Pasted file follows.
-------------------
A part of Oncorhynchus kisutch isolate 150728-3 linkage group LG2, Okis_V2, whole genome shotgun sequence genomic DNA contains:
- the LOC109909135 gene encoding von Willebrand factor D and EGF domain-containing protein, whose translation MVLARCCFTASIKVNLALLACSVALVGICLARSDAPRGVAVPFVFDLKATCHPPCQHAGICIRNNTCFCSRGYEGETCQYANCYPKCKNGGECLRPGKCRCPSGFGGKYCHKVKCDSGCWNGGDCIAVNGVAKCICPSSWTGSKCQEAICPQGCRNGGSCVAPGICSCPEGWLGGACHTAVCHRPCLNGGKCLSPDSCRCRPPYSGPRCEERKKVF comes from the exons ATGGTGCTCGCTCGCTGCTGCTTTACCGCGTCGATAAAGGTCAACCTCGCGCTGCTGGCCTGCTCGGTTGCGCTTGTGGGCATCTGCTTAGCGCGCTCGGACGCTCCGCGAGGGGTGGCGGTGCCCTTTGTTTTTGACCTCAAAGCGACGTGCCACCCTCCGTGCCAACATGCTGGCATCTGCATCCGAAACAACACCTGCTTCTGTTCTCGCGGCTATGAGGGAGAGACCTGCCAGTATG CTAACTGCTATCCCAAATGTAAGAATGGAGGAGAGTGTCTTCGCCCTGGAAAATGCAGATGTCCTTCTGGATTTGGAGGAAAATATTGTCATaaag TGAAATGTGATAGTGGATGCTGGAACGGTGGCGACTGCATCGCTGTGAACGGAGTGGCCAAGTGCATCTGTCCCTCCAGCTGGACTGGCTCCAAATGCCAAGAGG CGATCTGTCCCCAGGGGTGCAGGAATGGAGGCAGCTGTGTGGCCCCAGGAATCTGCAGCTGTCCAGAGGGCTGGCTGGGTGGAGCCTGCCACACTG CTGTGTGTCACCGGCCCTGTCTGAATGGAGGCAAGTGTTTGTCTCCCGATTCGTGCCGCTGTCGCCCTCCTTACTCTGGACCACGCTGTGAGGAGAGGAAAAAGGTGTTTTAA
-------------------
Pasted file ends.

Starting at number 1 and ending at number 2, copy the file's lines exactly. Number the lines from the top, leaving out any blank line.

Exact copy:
A part of Oncorhynchus kisutch isolate 150728-3 linkage group LG2, Okis_V2, whole genome shotgun sequence genomic DNA contains:
- the LOC109909135 gene encoding von Willebrand factor D and EGF domain-containing protein, whose translation MVLARCCFTASIKVNLALLACSVALVGICLARSDAPRGVAVPFVFDLKATCHPPCQHAGICIRNNTCFCSRGYEGETCQYANCYPKCKNGGECLRPGKCRCPSGFGGKYCHKVKCDSGCWNGGDCIAVNGVAKCICPSSWTGSKCQEAICPQGCRNGGSCVAPGICSCPEGWLGGACHTAVCHRPCLNGGKCLSPDSCRCRPPYSGPRCEERKKVF comes from the exons ATGGTGCTCGCTCGCTGCTGCTTTACCGCGTCGATAAAGGTCAACCTCGCGCTGCTGGCCTGCTCGGTTGCGCTTGTGGGCATCTGCTTAGCGCGCTCGGACGCTCCGCGAGGGGTGGCGGTGCCCTTTGTTTTTGACCTCAAAGCGACGTGCCACCCTCCGTGCCAACATGCTGGCATCTGCATCCGAAACAACACCTGCTTCTGTTCTCGCGGCTATGAGGGAGAGACCTGCCAGTATG CTAACTGCTATCCCAAATGTAAGAATGGAGGAGAGTGTCTTCGCCCTGGAAAATGCAGATGTCCTTCTGGATTTGGAGGAAAATATTGTCATaaag TGAAATGTGATAGTGGATGCTGGAACGGTGGCGACTGCATCGCTGTGAACGGAGTGGCCAAGTGCATCTGTCCCTCCAGCTGGACTGGCTCCAAATGCCAAGAGG CGATCTGTCCCCAGGGGTGCAGGAATGGAGGCAGCTGTGTGGCCCCAGGAATCTGCAGCTGTCCAGAGGGCTGGCTGGGTGGAGCCTGCCACACTG CTGTGTGTCACCGGCCCTGTCTGAATGGAGGCAAGTGTTTGTCTCCCGATTCGTGCCGCTGTCGCCCTCCTTACTCTGGACCACGCTGTGAGGAGAGGAAAAAGGTGTTTTAA